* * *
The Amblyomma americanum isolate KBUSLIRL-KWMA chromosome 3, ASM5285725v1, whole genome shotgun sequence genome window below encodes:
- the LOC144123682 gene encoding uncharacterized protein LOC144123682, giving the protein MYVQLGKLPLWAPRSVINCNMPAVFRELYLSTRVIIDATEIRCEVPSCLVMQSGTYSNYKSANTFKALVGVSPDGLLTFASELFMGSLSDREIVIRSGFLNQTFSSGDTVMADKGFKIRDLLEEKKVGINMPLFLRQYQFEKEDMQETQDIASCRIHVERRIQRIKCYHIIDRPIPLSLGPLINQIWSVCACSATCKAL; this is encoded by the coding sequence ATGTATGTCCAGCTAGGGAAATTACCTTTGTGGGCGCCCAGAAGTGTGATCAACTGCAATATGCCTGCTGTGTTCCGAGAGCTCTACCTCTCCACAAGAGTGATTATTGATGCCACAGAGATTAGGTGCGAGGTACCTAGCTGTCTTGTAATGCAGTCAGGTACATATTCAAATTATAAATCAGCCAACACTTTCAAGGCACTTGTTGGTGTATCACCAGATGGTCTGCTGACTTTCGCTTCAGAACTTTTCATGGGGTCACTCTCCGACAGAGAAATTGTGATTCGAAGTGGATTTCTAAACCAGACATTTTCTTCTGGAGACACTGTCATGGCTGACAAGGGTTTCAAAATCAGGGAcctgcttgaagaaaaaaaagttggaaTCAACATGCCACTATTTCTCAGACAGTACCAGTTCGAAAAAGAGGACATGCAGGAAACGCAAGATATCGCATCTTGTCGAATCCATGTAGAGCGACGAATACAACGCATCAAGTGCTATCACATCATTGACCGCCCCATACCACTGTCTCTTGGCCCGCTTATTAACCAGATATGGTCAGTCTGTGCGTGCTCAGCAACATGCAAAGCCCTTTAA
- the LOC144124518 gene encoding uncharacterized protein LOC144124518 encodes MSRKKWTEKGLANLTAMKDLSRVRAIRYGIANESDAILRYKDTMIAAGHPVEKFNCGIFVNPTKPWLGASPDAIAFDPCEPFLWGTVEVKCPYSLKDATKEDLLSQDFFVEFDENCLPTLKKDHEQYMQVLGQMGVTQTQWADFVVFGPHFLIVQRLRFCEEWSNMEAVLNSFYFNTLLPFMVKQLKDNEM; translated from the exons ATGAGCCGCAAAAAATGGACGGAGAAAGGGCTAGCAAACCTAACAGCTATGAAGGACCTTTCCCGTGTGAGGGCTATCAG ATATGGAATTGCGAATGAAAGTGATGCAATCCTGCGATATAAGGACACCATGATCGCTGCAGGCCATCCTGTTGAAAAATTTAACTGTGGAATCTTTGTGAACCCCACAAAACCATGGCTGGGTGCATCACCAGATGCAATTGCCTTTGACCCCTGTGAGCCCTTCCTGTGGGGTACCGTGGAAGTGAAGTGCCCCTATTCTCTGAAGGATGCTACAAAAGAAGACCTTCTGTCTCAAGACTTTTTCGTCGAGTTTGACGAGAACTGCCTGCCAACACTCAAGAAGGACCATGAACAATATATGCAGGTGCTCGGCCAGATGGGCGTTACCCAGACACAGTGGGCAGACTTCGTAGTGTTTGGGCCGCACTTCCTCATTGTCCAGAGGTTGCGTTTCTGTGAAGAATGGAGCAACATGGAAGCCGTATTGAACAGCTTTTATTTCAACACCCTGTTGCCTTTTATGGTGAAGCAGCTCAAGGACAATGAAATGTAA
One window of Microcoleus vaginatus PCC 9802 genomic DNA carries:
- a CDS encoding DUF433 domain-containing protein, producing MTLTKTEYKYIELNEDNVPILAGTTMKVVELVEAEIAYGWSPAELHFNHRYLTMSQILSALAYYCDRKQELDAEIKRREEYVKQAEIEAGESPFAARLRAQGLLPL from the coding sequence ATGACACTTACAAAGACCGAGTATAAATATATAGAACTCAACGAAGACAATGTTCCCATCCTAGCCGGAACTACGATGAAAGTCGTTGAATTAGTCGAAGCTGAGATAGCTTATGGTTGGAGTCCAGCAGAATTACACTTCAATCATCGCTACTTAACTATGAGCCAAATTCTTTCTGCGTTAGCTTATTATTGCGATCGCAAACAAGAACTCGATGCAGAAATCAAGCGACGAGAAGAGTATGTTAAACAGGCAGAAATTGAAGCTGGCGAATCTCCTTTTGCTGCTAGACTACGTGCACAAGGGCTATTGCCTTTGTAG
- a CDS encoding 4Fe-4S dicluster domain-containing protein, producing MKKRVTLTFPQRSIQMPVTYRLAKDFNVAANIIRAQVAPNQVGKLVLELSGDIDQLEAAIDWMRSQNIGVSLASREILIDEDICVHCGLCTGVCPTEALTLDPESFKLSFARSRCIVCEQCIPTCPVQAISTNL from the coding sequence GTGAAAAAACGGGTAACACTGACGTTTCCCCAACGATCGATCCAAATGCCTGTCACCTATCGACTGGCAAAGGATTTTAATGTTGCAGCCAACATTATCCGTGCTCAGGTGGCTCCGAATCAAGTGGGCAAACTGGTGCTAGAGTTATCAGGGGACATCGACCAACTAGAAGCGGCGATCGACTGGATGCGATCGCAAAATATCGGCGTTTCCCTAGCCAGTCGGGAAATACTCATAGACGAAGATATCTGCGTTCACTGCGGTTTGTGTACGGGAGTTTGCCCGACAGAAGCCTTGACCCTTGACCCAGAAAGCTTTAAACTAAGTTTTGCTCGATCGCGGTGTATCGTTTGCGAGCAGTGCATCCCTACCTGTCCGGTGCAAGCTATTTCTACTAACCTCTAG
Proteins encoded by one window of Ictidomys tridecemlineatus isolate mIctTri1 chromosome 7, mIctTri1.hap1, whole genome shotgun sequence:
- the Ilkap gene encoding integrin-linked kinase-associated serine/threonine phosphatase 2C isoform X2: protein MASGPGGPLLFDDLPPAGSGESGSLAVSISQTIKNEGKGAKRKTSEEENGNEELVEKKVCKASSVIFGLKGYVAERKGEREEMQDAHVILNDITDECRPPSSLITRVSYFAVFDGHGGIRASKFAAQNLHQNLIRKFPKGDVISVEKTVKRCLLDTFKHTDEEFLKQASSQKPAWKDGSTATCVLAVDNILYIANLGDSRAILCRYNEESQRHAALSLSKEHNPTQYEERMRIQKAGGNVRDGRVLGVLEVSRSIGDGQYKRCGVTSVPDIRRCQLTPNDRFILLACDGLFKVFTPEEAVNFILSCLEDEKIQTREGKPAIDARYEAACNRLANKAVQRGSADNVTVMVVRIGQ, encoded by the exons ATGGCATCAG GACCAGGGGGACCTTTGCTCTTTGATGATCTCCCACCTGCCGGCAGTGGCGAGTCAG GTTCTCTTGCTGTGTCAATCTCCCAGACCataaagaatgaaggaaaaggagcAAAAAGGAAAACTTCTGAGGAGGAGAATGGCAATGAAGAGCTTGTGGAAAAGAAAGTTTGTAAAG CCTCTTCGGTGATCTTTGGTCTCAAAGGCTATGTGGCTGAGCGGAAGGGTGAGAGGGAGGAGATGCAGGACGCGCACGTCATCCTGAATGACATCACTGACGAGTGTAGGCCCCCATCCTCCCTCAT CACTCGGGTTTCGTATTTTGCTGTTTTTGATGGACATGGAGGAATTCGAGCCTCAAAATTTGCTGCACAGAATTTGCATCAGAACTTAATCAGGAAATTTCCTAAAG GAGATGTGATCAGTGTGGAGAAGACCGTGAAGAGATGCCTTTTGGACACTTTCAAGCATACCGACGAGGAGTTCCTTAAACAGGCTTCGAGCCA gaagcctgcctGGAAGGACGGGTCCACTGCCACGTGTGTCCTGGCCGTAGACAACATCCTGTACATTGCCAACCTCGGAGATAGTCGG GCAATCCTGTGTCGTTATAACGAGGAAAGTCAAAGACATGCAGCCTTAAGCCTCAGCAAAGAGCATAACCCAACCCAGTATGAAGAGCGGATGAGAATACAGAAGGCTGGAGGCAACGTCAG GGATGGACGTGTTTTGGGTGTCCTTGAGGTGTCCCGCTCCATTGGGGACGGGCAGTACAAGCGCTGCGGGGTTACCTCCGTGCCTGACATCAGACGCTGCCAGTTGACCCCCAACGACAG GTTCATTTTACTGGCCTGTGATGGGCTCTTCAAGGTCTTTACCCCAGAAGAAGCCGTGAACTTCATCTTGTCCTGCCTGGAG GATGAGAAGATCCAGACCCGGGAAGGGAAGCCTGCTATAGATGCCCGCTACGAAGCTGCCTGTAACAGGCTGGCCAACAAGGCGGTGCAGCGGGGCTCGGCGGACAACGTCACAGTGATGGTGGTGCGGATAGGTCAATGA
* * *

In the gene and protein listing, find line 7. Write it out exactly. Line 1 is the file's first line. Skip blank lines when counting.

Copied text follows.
Proteins encoded by one window of Ictidomys tridecemlineatus isolate mIctTri1 chromosome 7, mIctTri1.hap1, whole genome shotgun sequence: